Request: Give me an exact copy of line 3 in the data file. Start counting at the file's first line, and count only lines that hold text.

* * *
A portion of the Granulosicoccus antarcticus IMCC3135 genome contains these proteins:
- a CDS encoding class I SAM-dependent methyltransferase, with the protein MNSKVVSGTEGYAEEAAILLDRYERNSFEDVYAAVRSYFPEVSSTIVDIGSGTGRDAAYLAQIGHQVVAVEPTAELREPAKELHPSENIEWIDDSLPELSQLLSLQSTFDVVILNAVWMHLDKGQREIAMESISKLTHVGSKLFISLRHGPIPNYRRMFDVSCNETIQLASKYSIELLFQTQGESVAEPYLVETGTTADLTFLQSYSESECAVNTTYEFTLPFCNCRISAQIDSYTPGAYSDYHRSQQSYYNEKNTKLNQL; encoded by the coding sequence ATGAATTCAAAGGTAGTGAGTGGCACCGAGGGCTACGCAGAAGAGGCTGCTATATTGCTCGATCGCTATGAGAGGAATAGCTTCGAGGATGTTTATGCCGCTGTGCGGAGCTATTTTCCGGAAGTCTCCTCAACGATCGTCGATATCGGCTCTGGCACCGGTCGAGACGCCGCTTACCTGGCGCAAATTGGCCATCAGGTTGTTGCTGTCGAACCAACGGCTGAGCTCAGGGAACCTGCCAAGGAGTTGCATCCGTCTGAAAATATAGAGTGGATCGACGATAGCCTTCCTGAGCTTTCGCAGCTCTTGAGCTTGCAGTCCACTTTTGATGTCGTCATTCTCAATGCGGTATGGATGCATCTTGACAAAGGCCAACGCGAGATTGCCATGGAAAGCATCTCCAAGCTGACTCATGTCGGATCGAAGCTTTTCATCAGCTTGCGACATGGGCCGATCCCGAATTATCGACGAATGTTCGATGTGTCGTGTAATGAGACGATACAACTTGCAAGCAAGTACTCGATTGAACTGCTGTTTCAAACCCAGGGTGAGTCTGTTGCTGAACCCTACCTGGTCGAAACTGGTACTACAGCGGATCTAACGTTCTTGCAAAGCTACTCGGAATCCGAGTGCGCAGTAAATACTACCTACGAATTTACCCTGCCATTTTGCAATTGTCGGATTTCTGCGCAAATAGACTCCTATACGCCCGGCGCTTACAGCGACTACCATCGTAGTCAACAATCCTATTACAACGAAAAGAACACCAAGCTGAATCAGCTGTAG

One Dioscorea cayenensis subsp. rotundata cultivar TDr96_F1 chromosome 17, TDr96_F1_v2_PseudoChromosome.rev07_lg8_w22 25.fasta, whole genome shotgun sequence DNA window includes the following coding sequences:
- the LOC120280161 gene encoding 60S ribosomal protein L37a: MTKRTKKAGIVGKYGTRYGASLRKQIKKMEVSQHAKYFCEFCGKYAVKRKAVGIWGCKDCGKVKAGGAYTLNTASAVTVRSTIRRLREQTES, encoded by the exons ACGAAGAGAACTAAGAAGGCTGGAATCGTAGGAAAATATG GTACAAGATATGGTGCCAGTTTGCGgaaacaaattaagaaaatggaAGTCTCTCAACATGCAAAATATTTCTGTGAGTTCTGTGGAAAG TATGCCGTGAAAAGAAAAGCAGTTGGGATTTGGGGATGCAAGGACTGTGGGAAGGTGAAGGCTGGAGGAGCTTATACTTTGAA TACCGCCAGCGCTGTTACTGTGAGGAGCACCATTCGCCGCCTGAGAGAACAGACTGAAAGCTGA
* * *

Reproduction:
One Dioscorea cayenensis subsp. rotundata cultivar TDr96_F1 chromosome 17, TDr96_F1_v2_PseudoChromosome.rev07_lg8_w22 25.fasta, whole genome shotgun sequence DNA window includes the following coding sequences: